The Emmis tribunal emphasized the scope of the parties’ consent, rather than the applicable law to the dispute. Thus, the tribunal considered that the dispute resolution clause in the Netherlands BIT (Article 10) was broad enough to include a claim for expropriation under customary international law, while the Switzerland BIT did not allow a self-standing claim on the basis of customary international law:
Article 10 of the Switzerland BIT is, by its terms, limited in the absence of other consent, to ‘[a] dispute concerning Article 6 of this Agreement’. Article 6 contains the Treaty stipulation in relation to expropriation. This instrument of consent is therefore not wide enough to encompass a separate claim of breach of the customary international law standard of expropriation […].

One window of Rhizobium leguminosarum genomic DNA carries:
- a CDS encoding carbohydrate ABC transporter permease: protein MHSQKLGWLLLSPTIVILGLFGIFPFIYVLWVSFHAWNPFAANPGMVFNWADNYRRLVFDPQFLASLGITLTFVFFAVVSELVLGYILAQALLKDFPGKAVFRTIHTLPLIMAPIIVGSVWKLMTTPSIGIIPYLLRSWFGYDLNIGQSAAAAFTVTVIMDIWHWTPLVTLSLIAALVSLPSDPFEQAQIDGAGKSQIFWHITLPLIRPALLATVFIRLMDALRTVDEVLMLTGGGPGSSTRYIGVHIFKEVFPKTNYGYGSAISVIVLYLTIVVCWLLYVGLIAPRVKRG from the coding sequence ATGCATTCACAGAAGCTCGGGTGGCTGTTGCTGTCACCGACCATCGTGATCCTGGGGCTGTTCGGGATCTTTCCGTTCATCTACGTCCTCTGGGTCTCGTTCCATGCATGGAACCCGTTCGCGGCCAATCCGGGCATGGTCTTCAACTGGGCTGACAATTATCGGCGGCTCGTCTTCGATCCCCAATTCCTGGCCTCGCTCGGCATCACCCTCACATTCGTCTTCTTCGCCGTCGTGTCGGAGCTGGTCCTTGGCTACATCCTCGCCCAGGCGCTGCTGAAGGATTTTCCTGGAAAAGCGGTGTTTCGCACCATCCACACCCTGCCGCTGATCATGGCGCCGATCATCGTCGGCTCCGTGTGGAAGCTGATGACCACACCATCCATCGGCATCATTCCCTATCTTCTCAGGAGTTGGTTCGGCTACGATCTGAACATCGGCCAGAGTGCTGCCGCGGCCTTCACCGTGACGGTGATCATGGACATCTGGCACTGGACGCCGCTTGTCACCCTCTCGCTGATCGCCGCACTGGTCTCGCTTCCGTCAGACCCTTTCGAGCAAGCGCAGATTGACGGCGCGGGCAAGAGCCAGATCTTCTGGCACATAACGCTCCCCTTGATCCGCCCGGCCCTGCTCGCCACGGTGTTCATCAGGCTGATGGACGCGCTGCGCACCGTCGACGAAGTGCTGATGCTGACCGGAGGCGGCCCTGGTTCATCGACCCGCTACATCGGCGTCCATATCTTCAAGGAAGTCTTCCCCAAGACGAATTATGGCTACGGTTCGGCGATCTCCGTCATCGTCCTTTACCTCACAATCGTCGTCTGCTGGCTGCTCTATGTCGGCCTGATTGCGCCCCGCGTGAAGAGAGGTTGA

However, Article 10 of the Netherlands BIT, on which Claimants have specifically relied in their recent submissions, refers generally to ‘[a]ny dispute between either Contracting Party and the investor of the other Contracting Party concerning expropriation or nationalization of an investment.’ Article 10 is not expressly linked to Article 4(1), which sets forth the treaty standard relating to expropriation. Indeed, Article 4(1) does not use the expression ‘expropriation or nationalization’ at all. Instead, it refers functionally to ‘measures depriving, directly or indirectly, investors of the other Contracting Party of their investments’. At this point, the Tribunal does not decide whether the consent to arbitrate ‘[a]ny dispute … concerning expropriation or nationalization of an investment’ in Article 10 of the Netherlands BIT is necessarily limited to disputes founded upon Article 4(1). Expropriation and nationalization are terms that may also properly refer to the standards of customary international law, where such concepts have been widely considered and applied.